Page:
Woofstock?

Section: 
Editorial

This is a great time to be a canine.

 

Man and dog have been hanging together for thousands of years but in the past few decades the dog has been elevated to a God-like status.

 

I was reminded of this the other day when my pregnant daughter phoned from the west. She said she had spent the day picking up the winter production of their two retarded (my words) dogs from the backyard.

So, two dumb dogs have trained an Ivy League grad to pick up after them.

 

You can see similar behaviour any day of the week by simply looking out the window. You’ll see people walking their dogs, baggies in hand, picking up after their pets. I was even in on the act on the weekend, as we “dog sat” Josh’s dog.

 

Who are smarter, the dogs or their owners?

 

Dogs are worshipped today. I saw an ad in the Toronto Star recently, advertising “Woofstock” at Woodbine Beach. The event, held Saturday, featured the latest in canine fashions, products and food. There were also doggie contests and a doggie fashion show.

 

Kincardine is not to be outdone. DogLoversDay will be held at Connaught Park on June 21. There will be canine entertainment from across Canada, contests for local dog owners, etc.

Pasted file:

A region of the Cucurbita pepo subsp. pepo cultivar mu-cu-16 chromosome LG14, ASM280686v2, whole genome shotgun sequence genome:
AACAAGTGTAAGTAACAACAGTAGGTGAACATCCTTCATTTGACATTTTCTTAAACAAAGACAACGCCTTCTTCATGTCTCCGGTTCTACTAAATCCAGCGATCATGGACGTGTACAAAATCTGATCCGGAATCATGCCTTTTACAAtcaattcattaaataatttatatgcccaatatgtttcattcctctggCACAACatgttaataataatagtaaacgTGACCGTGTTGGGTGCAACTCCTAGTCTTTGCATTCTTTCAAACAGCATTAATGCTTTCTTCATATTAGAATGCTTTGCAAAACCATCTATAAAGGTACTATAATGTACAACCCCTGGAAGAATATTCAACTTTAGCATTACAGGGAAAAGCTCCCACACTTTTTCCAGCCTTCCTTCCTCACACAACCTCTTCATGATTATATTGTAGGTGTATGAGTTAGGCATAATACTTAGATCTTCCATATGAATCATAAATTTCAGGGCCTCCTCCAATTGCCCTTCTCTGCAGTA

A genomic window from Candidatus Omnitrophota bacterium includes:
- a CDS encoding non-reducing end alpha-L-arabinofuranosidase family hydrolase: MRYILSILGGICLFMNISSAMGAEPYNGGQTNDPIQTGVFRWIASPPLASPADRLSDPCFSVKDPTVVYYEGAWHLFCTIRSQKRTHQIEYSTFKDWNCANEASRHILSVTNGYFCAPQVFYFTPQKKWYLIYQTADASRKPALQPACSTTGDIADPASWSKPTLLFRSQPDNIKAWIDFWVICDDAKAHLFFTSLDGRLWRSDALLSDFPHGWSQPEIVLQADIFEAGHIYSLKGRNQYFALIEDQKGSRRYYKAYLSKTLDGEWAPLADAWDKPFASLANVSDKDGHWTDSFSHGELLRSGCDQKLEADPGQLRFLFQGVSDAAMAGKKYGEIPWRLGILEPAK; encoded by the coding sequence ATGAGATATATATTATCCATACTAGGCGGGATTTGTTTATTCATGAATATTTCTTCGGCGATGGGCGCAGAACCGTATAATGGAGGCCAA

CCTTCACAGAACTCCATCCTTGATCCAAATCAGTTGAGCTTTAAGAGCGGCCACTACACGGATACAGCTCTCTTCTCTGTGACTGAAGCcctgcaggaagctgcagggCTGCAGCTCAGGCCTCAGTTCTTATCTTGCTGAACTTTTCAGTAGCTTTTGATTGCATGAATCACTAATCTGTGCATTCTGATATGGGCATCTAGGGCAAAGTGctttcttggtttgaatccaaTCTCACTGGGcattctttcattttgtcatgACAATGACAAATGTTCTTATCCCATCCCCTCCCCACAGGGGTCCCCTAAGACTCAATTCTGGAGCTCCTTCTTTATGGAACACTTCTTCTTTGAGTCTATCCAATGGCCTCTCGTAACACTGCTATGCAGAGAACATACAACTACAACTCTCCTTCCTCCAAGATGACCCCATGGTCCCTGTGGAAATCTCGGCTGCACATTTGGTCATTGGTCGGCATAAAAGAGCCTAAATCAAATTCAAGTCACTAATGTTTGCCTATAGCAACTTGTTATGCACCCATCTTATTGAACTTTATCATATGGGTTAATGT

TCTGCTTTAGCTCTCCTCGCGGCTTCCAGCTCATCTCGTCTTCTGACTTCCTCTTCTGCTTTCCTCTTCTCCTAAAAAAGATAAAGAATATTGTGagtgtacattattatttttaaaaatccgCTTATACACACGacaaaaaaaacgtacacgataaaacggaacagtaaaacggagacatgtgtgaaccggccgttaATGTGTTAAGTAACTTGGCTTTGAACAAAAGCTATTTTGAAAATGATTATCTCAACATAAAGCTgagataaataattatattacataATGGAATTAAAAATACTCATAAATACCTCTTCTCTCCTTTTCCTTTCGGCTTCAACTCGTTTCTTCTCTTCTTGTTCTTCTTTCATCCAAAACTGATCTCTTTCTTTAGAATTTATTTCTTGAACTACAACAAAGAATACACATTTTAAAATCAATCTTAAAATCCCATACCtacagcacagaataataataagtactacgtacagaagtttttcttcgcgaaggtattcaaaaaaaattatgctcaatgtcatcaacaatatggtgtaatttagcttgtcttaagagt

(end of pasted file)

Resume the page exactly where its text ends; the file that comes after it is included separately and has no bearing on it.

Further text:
Where will this infatuation of the dog end?

 

Dogs have already replaced children in the homes of many couples.

 

We have dog perfumes, couture, furniture, housing, groomers, vets, therapists and trainers. And then there are dog cafes, schools, spas and, unfortunately, cemeteries.

 

What will come next? Will we build statues in our parks? Will there be altars in public places at which sacrifices can be made to the “greatest” dogs of our time?

 

Who knows?

 

People should remember, though, that dogs won’t reciprocate when their owners get old and sick. It might pay off in the long run to have a child or two in the family as well as the odd dog.

 

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There is no shortage of criticism when it comes to the federal government’s foreign worker program.

I’m surprised that business is walking away unscathed.

 

I’m sure that business played a big part in seeing the program expanded, yet most of the problems associated with the program have been caused by unscrupulous businesses that have underpaid foreign workers, housed them at exorbitant rates and laid off Canadians in favour of foreign workers. They have been treating workers, foreign and Canadian, as chattels.

 

The feds should throw the book at crooked business people. They hurt Canada’s reputation at home and abroad and they give a bad name to legitimate businesses.